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Masters Of Spin - Bondi Mural, Disability Campaign , Air NZ's & Nurofen

Masters of Spin, this week we discuss the Bondi Border Force Mural, the Dylan Alcott disability campaign, Air New Zealand’s latest in-flight safety video and Nurofen wants to find out if swearing helps tolerate pain
You can watch the segment here, transcript below.

Monique Wright: Now, with our Masters of Spin today, a mural at Sydney's world famous Bondi Beach has caused quite an uproar. The taxpayer funded artwork, features gun toting border force officers with the phrase "Not welcome to Bondi".

Basil: Now, Masters of Spin are here, advertising and marketing experts, Jane Caro and Matthew Bywater. Good morning to you both. Jane, the local mayor told, that politicians should not be the arbiters of art. Do you think that's right?

Jane: Absolutely, yes. It's spot on. They commissioned an artist to paint a mural, which made a statement of some kind. He's made a very strong and powerful and topical statement. I happen to agree with that statement, and I think awesome. And to put it in that position, because it is about, we're all obsessed with people who come by boat, so have it on the coastal place is particularly powerful.

Monique Wright: And there's also an exhibition that is housed in Exhibition Hall, and this is one of them that is out there. Although people are saying that it's too confrontational when they arrive.

Jane: Well, I think that, that means the artist has done his job because we wanted to confront us.

Monique Wright: It's got people talking, at least.

Basil: Yeah. Although most people don't pull up to Australia in Bondi beach, do they?

Monique Wright: Not the last I heard, it's not a massive port.

Jane: Mind you, as soon as they get to the backpackers place, they do.

Monique Wright: That's true. Now, wheelchair tennis ace, Dylan Alcott's foundation has launched a really beautiful campaign, highlighting the difficulties that people with disabilities face in finding a job. It shows them independently getting ready for work, but then being unable to get through the front door.

Monique Wright: I thought this was really powerful, Matt?

Matthew: Yeah, powerful and a very, very important message. And I have to admit, I loved the production of this.

Monique Wright: It's beautiful.

Matthew: One thing I'd say is, I'd like a little bit more of a call to action at the end. I'd like to see him say, "Hey, take that one step". When they think they can take one little step, they can take bigger steps down the track. So great ad.

Monique Wright: But take it somewhere.

Matthew: A little bit more.

Basil: Maybe this is part one of a two stage rollout, and maybe the second part will be the big call to them.

Monique Wright: I think you've just given them an idea.

Jane: Send your invoice.

Basil: And New Zealand has launched as new in-flight safety video. Did you like this one? Now it's got a star studded rugby cast, renaming the airline Air All Blacks. They have been making these fun safety videos for a decade now. Is it worth the expense?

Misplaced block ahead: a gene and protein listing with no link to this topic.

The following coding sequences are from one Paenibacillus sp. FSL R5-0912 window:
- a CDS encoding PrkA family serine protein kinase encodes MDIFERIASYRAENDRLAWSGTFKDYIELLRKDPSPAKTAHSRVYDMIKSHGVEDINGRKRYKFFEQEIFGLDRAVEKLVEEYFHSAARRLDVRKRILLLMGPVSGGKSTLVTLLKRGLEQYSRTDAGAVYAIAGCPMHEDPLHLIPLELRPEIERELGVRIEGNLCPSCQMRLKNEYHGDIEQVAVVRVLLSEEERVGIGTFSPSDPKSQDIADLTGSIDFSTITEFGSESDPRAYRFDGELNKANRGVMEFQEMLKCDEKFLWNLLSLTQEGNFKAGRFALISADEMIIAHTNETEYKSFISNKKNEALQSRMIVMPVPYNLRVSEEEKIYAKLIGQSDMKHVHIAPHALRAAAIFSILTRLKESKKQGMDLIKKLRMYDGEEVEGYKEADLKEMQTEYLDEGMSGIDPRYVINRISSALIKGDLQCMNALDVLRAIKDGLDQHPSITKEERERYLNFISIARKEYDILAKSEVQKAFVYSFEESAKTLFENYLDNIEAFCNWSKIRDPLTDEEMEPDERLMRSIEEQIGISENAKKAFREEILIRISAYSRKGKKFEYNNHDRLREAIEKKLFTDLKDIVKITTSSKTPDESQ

Matthew: It is. And something with in-flight safety videos, you have got to keep changing to get people's attention. And they have certainly put a lot of money in it and you get a lot of All Blacks, a lot of stars. And even George Gregan makes an appearance.

Matthew: It's a little bit flat compared to previous commercials, but it's a change and that's a good thing.

Monique Wright: Because they have made them funny in the past. They were funny and they had the big star power.

Jane: This one's a little bit not amusing, and I won't watch it anyway. I never watched them. I've flown too often.

Basil: You are supposed to though, they say, "Even if you've flown a lot, please watch".

Jane: I know what they say.

Monique Wright: Oh, look who it is there.

Basil: I know the Qantas and Virgin ones off by heart. I could tell you them backwards, actually.

Monique Wright: Well then, Basil you're gong to live and Jane, you're going to die, because you had to watch them.

Monique Wright: Now we love this one. Nurofen has replicated a scientific experiment, which revealed that swearing can increase our pain tolerance by 33%. How did they work out the percentage? The ad uses the line "Swearing helps us tolerate pain, until we can find something longer lasting". Matt, it is gold, isn't it?

Matthew: I love it. It's fantastic. And what I love about it is, okay, it is funny and it grabs our attention, but also too, they are taking a very mundane and heavily regulated industry and taking something, and relayed a message about pain.

Matthew: And I can see this, if they don't really work this world, they could own that pain, swear word, sort of area, and it's a great relationship with their product.

Jane: They've done that classic thing that great ads do. Something we all know is true, but doesn't get spoken about and they have made it out there in front of us. And all of us recognize the truth of it. We see ourselves doing it. We hear our kids doing it. We have swear jars at home.

Jane: Forget the swear jars. No, it's good to swear.

Monique Wright: It's plain. It's working.

Matthew: You saw the guy on they bicycle, when that guy had that unfortunate fall.

Basil: The boys react different to the girls on that one.

Jane: Why they design boys bikes the way they do, I never understood.

Basil: Funny you say that. That bar is so redundant.

Monique Wright: It's really stupid, isn't it?

Basil: It's the last thing we want there.

Monique Wright: We know on that, that it does not work, if you use another word. 'Blast', just doesn't have the same effect.

Jane: Or 'Sugar'. All those No.

Monique Wright: You don't get 33% less pain with that. Matt, Janey. Good to see you.

Basil: Good to see you, guys. Don't go anywhere. Weekend Sunrise is back in just a moment.